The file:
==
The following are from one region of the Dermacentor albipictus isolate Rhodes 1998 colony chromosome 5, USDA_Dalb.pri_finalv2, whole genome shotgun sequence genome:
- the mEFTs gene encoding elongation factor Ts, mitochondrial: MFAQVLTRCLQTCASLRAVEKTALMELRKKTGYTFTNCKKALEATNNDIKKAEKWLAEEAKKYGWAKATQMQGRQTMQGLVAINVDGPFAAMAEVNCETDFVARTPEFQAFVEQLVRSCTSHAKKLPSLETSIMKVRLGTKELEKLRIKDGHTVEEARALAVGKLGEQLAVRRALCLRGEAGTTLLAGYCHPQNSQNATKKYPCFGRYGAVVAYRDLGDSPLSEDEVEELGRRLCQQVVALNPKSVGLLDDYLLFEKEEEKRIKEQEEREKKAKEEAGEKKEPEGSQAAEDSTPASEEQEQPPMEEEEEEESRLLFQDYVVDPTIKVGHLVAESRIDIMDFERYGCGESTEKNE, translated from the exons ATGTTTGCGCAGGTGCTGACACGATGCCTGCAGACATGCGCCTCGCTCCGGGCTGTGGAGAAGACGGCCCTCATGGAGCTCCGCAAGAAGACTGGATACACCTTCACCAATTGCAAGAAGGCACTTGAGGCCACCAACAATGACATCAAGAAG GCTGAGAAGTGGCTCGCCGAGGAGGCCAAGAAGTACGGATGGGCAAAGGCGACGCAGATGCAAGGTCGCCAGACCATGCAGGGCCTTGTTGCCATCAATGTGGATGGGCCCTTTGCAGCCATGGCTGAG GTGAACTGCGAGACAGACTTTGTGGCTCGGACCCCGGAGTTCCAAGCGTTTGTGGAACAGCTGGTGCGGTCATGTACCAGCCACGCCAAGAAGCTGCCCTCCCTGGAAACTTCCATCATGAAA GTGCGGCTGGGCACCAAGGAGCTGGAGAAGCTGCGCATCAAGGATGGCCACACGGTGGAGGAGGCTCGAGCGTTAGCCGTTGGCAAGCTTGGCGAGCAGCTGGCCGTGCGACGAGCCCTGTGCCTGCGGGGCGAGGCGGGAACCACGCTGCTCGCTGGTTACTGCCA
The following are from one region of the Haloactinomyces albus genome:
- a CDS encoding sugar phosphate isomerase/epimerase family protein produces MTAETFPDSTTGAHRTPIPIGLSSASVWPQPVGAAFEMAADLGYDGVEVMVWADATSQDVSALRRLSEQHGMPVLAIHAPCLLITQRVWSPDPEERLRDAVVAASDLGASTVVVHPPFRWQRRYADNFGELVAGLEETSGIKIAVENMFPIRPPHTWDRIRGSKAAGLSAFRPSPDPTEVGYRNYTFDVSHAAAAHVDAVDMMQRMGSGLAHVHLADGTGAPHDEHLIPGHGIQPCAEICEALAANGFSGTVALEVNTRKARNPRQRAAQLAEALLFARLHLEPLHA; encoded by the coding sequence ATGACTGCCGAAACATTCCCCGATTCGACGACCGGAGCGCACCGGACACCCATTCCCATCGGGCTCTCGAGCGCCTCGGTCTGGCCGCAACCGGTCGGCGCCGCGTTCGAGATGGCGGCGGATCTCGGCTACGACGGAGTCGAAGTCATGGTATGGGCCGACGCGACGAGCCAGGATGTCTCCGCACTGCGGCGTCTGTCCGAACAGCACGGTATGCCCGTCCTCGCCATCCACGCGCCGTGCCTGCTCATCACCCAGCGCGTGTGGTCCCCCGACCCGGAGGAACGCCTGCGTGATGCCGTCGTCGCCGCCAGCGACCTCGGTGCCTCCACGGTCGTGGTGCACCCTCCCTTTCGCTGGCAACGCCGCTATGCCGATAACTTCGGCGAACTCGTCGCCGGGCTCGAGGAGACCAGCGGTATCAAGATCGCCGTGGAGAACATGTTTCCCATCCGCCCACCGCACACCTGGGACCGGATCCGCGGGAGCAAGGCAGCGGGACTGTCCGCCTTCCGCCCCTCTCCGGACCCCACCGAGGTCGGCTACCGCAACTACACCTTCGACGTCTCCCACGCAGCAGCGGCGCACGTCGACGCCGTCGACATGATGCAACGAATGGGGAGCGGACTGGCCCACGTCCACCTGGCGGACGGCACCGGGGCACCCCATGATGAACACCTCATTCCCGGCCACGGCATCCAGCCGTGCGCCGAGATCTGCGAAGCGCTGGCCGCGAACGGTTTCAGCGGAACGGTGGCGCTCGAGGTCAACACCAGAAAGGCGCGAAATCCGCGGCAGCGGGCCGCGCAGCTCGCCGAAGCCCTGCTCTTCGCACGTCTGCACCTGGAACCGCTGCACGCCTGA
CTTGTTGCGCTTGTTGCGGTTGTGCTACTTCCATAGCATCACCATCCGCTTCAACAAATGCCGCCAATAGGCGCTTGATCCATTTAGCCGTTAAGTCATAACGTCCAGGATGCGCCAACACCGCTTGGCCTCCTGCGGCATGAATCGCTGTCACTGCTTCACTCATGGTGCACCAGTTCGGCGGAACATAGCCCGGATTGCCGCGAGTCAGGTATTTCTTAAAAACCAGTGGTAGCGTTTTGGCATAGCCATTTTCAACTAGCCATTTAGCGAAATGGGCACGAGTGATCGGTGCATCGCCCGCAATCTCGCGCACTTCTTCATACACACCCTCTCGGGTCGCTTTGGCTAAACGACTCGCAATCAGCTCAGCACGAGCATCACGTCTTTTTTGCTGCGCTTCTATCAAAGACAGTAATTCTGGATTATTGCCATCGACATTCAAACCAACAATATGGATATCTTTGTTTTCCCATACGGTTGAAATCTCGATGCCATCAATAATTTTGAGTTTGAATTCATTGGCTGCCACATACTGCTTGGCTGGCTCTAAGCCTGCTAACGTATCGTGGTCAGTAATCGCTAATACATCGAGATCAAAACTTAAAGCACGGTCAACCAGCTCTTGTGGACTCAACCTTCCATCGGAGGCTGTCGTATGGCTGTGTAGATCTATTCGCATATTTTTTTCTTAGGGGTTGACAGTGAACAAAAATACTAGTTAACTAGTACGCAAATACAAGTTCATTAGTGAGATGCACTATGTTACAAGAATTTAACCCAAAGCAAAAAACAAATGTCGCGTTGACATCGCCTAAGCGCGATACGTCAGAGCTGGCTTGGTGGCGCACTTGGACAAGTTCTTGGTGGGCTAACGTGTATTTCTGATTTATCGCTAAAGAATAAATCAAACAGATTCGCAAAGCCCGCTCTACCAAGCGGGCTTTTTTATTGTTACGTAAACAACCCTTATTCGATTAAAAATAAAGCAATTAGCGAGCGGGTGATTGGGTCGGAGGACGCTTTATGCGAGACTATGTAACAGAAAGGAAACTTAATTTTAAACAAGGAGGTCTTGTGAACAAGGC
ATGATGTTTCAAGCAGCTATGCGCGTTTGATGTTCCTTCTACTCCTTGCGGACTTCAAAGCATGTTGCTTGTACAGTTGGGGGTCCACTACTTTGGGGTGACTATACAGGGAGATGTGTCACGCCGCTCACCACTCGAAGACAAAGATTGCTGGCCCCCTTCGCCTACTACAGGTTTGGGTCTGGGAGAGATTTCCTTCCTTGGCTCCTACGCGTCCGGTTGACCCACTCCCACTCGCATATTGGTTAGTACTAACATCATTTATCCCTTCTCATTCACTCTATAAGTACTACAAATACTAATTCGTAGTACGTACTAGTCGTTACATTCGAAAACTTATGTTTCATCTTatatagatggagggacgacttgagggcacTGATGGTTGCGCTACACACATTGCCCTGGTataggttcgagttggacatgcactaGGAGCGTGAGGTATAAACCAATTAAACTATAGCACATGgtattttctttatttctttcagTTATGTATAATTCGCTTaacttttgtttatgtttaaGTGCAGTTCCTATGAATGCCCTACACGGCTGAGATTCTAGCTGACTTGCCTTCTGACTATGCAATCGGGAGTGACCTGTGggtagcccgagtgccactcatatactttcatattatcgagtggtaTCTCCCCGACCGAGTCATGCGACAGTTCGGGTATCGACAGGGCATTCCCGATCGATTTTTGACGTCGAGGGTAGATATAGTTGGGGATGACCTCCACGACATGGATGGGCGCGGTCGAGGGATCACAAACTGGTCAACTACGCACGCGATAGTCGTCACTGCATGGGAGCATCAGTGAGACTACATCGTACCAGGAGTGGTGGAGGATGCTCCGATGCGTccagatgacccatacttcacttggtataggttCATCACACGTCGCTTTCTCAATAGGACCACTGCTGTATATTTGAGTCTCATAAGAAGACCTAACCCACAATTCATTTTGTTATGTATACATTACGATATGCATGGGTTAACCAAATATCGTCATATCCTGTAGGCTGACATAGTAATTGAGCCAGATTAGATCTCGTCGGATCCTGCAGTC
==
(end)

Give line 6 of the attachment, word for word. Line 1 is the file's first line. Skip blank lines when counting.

ATGATGTTTCAAGCAGCTATGCGCGTTTGATGTTCCTTCTACTCCTTGCGGACTTCAAAGCATGTTGCTTGTACAGTTGGGGGTCCACTACTTTGGGGTGACTATACAGGGAGATGTGTCACGCCGCTCACCACTCGAAGACAAAGATTGCTGGCCCCCTTCGCCTACTACAGGTTTGGGTCTGGGAGAGATTTCCTTCCTTGGCTCCTACGCGTCCGGTTGACCCACTCCCACTCGCATATTGGTTAGTACTAACATCATTTATCCCTTCTCATTCACTCTATAAGTACTACAAATACTAATTCGTAGTACGTACTAGTCGTTACATTCGAAAACTTATGTTTCATCTTatatagatggagggacgacttgagggcacTGATGGTTGCGCTACACACATTGCCCTGGTataggttcgagttggacatgcactaGGAGCGTGAGGTATAAACCAATTAAACTATAGCACATGgtattttctttatttctttcagTTATGTATAATTCGCTTaacttttgtttatgtttaaGTGCAGTTCCTATGAATGCCCTACACGGCTGAGATTCTAGCTGACTTGCCTTCTGACTATGCAATCGGGAGTGACCTGTGggtagcccgagtgccactcatatactttcatattatcgagtggtaTCTCCCCGACCGAGTCATGCGACAGTTCGGGTATCGACAGGGCATTCCCGATCGATTTTTGACGTCGAGGGTAGATATAGTTGGGGATGACCTCCACGACATGGATGGGCGCGGTCGAGGGATCACAAACTGGTCAACTACGCACGCGATAGTCGTCACTGCATGGGAGCATCAGTGAGACTACATCGTACCAGGAGTGGTGGAGGATGCTCCGATGCGTccagatgacccatacttcacttggtataggttCATCACACGTCGCTTTCTCAATAGGACCACTGCTGTATATTTGAGTCTCATAAGAAGACCTAACCCACAATTCATTTTGTTATGTATACATTACGATATGCATGGGTTAACCAAATATCGTCATATCCTGTAGGCTGACATAGTAATTGAGCCAGATTAGATCTCGTCGGATCCTGCAGTC